Image copied from: Chance and regularity in the development of the fly eye
on the The PZ Meyers Blog, Pharyngula

My Biological Interpretation of a Derived Image

 Binary image within the ommatidia

When faced with a completely new way of visualising a structure it can be difficult to be sure what one is ‘seeing’. My guess is that as one might expect the images to consist largely of  light reflected from the most superficial part of the ommatidia,  not deep within them. In that case so we might be ‘seeing’ structures near the top of the cross-sectional diagrams above. It would seem reasonable to suppose that the white hexagons, although not clearly corresponding to anything in the original coloured (RGB) image, result from the close packing arrangement of the ommatidia.  Whether or not they ‘are’ the ommaditia is open to interpretation, for the black areas represent ‘peaks’ in local contrast and the white hexagaons, which the black areas define, are ‘valleys’ of local contrast (or vice versa).  The inner black circles might be the pigmented cells surrounding the ‘sensor’ area and the central black spot might correspond to the inner sensory area.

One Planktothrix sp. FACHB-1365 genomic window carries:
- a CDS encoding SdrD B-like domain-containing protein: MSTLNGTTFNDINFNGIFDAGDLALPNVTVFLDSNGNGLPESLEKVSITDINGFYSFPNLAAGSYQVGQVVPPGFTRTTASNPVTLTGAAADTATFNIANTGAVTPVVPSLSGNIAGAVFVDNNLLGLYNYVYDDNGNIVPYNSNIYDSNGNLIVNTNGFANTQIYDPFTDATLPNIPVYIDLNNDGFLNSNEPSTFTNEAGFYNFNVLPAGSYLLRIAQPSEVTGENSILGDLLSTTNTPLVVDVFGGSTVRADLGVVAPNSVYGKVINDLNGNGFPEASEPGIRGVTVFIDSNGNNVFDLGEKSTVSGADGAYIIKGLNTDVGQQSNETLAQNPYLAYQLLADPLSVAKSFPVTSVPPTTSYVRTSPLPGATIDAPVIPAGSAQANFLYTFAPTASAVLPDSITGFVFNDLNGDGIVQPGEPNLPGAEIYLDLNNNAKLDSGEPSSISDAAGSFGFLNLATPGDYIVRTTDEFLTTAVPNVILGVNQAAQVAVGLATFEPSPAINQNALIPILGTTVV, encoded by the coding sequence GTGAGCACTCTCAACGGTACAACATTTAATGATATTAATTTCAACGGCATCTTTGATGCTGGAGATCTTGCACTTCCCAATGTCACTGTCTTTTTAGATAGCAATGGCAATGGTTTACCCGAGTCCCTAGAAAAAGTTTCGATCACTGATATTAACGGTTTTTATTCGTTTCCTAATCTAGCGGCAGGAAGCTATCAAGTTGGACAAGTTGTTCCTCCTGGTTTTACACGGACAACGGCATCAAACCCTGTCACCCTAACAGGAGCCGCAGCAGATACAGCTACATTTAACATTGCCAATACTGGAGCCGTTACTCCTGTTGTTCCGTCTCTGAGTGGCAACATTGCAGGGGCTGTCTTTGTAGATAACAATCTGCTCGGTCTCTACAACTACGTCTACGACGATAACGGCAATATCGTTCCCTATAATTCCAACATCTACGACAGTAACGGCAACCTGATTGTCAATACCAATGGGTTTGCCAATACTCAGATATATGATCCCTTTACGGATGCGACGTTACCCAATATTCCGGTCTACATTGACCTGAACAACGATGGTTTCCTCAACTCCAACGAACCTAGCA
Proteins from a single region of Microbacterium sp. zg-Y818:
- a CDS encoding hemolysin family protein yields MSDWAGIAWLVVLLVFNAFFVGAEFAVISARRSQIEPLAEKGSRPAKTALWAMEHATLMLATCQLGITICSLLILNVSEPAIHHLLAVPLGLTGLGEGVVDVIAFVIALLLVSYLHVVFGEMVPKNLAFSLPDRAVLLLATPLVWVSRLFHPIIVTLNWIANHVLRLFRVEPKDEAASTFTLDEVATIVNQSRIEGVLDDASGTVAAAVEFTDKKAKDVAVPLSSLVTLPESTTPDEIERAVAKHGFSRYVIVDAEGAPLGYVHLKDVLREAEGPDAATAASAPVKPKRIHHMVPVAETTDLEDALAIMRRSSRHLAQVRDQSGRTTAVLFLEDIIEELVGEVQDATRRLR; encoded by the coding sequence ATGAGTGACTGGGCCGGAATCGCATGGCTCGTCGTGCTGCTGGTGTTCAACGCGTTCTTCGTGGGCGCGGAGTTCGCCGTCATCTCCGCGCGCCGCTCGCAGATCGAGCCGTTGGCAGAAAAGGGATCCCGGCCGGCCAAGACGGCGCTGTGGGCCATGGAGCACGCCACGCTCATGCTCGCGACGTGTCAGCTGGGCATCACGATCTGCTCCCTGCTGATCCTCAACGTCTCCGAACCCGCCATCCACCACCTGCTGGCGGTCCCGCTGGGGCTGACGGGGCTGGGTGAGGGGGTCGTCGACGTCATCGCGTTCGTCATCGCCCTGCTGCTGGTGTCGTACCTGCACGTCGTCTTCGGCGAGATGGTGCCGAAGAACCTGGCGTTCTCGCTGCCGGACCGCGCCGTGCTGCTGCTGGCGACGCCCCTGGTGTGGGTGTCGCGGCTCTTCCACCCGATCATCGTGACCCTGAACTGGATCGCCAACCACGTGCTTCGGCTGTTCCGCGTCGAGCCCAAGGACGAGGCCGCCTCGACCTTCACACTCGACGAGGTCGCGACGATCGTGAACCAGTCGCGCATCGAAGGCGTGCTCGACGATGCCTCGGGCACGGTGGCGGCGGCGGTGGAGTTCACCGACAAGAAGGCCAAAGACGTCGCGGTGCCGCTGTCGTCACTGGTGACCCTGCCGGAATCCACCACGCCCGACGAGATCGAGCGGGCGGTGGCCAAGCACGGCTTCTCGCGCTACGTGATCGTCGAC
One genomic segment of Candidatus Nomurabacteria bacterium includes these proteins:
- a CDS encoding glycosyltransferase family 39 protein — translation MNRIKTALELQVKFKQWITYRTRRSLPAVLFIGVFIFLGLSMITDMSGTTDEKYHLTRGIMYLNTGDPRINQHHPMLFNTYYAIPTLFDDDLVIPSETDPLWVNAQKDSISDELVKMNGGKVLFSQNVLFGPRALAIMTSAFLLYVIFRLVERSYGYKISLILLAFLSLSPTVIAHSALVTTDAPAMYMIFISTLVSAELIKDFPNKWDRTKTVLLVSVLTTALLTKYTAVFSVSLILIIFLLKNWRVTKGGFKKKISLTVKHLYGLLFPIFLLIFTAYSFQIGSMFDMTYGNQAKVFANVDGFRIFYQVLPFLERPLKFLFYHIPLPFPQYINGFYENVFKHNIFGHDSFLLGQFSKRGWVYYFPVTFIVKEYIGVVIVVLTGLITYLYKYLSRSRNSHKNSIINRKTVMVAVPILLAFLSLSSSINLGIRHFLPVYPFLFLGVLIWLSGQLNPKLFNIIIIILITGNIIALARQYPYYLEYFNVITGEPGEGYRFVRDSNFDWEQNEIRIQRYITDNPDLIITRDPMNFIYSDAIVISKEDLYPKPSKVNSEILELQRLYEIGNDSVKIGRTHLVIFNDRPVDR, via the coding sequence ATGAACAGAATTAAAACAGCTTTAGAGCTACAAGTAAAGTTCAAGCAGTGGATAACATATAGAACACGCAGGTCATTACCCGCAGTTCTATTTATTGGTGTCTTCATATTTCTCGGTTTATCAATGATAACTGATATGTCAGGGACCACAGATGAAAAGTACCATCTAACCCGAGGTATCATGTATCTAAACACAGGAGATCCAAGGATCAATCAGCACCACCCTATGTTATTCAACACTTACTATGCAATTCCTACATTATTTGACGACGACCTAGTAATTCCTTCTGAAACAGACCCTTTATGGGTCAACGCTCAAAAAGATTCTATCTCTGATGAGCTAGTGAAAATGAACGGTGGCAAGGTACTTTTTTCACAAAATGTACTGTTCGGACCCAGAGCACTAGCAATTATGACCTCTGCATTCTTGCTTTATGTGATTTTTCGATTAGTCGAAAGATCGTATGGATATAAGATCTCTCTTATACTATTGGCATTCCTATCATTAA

On the other hand you should consider this image to be an artifact, in the true sense of the word (… something made or given shape by man). Expert opinion from a professional or amateur would be welcomed!

 Future Use

It strikes me that such quick photographic and image processing methods might have a minor role to play as a screening tool in research when studying the effect of genetic mutations on the structure of the eyes of the fruit fly for example. If such an approach were used in eye research a well defined texture-based segmentation method would have to be applied rather than an unexplained Adobe filter. In some cases  studying the dysfunction of  genes important in fruit fly eye development is also relevant to understanding gene involvement in Parkison’s disease in humans (more info>).